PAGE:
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Your income is “I”. The market prices you face for these two goods are PX and PY.
Draw an initial equilibrium point for your consumption of these two goods.
(Restate the formula for the relation between your marginal rate of substitution and the market values of “X” and “Y” at the point of equilibrium.)
Now, you suddenly crave good “X” much more relative to “Y” than previously. What does this do to your indifference curve and equilibrium position? Why?
After you crave more “X” relative to “Y”, the price of “X” rises dramatically. Draw on your graph what does this do you your equilibrium position?
Now, your income doubles. Graph your new equilibrium position.
By doing this exercise, you get a sense of how your real income and purchasing power, and consumption changes, as your tastes, income and market conditions change. Remember there are three components here:
Your psychological makeup – your indifference curve
Your income – the result of all your hard work and application of skills
The prices you face, determined by the market.
In the “real world” this is a situation that will always hold true for you as you interact with the world of goods and services.
Think of a commercial establishment (department store, coffee shop, gas station, store from which you make common purchases – that is spending your hard-earned money) and think through the questions in the previous exercise (4) as they would apply yourself and to the goods offered by this establishment. That is, take any two goods or groups of goods from the store you have chosen and re-do the questions in (4) as they would really apply to you and your tastes. Now you are thinking economics and thinking creatively as well!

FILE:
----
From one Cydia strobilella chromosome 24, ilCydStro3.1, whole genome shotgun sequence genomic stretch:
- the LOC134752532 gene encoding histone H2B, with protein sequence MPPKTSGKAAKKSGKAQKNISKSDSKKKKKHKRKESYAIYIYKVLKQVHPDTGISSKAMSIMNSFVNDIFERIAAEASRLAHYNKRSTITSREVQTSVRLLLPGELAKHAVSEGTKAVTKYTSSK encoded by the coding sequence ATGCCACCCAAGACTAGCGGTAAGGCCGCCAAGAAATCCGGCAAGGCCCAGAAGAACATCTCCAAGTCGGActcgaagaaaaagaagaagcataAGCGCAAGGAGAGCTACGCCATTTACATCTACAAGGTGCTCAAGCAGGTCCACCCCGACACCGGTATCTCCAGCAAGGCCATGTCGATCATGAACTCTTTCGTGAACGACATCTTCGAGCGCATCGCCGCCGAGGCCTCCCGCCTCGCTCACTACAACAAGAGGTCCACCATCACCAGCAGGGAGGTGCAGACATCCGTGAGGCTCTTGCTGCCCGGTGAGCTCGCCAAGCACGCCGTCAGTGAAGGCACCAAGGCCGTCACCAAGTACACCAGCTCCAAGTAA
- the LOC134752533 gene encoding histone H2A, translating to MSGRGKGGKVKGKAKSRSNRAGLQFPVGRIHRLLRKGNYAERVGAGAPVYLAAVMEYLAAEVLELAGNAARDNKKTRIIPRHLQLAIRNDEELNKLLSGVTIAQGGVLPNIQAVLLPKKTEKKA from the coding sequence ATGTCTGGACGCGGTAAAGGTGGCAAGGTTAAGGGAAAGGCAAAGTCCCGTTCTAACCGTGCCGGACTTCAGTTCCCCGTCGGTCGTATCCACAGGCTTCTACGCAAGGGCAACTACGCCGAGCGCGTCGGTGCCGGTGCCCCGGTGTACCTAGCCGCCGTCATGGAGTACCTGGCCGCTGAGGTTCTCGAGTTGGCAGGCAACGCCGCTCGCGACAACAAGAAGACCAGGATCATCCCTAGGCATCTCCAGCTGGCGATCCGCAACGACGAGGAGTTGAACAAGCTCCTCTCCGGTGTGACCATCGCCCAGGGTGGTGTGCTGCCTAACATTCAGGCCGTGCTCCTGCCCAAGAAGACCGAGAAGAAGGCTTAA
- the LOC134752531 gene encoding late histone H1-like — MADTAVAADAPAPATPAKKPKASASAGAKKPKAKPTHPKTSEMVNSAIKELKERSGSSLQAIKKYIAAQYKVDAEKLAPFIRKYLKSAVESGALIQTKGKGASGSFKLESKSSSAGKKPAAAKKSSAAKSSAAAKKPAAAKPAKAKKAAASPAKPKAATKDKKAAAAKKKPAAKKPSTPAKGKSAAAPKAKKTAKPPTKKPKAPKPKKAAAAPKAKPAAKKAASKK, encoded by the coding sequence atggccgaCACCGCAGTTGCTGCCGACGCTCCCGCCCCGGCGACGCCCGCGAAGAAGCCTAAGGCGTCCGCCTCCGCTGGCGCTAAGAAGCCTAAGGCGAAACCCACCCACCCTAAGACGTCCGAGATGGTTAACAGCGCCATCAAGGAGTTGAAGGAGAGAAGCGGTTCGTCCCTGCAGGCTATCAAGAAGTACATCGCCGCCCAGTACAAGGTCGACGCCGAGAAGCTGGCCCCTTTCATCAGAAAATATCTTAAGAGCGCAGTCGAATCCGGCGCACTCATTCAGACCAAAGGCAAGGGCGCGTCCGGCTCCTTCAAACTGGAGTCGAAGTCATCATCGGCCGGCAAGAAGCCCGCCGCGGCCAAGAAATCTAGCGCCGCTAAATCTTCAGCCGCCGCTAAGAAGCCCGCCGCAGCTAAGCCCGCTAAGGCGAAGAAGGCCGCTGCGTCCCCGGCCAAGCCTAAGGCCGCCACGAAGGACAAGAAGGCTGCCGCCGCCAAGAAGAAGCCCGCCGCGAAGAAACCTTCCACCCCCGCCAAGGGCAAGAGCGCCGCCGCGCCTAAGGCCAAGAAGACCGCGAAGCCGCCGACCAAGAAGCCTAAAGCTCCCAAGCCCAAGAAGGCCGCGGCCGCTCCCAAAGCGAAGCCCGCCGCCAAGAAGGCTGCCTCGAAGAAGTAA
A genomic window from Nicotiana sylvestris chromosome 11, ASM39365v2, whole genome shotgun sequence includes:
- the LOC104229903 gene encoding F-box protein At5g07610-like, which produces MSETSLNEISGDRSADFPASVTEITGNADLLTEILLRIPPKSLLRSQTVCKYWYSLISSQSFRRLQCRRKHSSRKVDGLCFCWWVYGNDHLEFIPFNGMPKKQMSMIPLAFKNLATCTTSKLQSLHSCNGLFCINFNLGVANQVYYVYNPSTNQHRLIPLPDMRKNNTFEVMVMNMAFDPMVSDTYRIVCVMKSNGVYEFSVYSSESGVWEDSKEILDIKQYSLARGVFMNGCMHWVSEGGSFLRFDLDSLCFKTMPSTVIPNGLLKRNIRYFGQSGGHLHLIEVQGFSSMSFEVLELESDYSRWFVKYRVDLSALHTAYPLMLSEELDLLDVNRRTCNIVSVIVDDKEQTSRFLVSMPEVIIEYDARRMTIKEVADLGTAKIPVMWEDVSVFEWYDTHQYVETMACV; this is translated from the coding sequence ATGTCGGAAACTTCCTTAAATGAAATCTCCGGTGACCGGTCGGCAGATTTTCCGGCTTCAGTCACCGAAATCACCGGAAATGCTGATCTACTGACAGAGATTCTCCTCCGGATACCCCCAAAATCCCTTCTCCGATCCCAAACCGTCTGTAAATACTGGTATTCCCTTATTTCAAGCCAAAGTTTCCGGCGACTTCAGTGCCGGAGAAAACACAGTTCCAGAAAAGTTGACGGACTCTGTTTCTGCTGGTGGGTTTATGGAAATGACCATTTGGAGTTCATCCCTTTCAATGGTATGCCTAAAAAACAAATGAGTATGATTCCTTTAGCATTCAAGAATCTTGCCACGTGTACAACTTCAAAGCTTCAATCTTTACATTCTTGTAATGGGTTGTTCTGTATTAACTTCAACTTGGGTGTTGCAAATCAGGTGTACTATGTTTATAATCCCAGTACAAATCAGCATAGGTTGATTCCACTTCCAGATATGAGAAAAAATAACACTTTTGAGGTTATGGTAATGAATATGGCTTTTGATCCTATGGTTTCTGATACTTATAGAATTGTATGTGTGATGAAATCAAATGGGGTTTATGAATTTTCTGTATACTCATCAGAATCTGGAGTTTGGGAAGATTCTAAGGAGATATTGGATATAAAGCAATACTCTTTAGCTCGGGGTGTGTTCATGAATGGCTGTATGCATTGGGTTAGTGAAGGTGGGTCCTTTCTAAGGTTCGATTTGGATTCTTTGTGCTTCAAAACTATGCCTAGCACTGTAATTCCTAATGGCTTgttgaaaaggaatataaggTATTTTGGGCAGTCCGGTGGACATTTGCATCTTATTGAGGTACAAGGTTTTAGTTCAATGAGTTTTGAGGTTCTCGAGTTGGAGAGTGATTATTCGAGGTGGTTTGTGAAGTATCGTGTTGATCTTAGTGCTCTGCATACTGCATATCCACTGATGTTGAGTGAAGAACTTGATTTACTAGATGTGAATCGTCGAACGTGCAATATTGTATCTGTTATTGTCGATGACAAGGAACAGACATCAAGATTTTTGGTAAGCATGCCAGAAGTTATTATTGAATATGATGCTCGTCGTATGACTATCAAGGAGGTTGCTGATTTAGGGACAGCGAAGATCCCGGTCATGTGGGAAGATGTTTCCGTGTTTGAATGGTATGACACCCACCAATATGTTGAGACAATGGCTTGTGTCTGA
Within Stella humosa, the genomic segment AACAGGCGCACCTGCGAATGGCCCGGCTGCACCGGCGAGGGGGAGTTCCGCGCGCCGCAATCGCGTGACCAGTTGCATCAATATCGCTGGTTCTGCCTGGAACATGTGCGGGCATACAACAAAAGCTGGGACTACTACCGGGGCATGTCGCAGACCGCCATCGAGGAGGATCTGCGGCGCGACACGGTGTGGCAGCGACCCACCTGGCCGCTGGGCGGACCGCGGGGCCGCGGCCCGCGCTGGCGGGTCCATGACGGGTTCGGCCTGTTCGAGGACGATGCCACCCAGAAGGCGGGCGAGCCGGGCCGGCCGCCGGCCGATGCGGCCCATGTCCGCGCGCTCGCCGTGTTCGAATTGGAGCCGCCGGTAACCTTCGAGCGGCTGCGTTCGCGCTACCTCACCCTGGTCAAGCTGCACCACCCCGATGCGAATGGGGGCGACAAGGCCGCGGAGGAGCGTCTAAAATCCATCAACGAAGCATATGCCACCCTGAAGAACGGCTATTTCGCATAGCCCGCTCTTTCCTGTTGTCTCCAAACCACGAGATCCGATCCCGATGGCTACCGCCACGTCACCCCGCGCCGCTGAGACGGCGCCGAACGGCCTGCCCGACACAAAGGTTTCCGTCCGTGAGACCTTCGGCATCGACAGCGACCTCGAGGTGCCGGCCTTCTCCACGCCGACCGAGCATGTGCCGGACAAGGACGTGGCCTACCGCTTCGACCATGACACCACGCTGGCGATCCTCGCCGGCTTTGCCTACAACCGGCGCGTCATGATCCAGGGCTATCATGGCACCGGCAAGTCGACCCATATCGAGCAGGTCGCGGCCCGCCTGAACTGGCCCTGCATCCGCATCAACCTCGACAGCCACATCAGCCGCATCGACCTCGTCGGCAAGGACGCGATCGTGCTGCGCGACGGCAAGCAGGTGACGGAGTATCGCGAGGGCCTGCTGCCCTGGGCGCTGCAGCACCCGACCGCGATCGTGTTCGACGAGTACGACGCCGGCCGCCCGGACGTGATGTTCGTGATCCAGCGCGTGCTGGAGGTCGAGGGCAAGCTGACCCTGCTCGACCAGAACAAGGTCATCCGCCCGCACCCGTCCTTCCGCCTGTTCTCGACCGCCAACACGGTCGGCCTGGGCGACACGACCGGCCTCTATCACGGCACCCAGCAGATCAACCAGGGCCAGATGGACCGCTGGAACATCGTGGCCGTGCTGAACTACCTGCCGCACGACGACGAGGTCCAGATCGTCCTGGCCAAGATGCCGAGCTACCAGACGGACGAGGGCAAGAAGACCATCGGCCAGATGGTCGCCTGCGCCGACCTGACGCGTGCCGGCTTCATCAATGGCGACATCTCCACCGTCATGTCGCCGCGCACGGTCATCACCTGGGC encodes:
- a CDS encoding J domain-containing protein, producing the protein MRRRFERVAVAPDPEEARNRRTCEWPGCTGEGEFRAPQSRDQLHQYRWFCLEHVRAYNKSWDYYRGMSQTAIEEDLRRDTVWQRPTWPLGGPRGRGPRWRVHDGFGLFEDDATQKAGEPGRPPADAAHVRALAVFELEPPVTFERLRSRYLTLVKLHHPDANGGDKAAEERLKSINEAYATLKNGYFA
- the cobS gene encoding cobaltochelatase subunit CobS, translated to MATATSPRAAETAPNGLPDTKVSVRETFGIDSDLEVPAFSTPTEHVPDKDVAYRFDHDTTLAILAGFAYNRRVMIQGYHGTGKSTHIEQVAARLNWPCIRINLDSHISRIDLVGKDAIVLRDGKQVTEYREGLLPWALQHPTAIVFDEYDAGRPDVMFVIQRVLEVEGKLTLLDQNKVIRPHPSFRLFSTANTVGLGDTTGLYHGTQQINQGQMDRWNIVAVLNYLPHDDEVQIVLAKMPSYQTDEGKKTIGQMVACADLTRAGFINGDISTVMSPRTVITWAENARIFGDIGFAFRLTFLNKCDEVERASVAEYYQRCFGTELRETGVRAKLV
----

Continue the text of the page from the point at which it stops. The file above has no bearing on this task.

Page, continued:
You are willing to accept risk for rewards. For example, you are willing to take real tough courses at UCD because if you do well, it will look like you are a hard worker on your transcript (and that is a good thing). Okay, the reward is what could be on your transcript but the risk is that you MAY pull down your GPA (the risk). Draw an indifference curve for your two “goods”, risk and reward for your decision to take or not take the hard courses. Put the good, reward, on the X axis. What do micro-economists call these two goods with respect to the indifference map?
The price of good X is $2. The price of good Y is $6. You have income of $30. In the case where you prefer to consume X, what will your indifference map look like? Give a numeric example of how much of the two goods you will consume in equilibrium. What will be the ratio of the marginal utilities of these two goods? What exactly will be the level of your utility at equilibrium?
Automobile bodies and automobile wheels are perfect complements. Normally, four wheels are consumed for each body purchased. Draw the typical consumer’s indifference map for these two goods, auto bodies, and auto wheels. What can you say about the point of equilibrium for the typical consumer of these two items? Indicate the point of equilibrium on the diagram for lower and higher levels of personal income.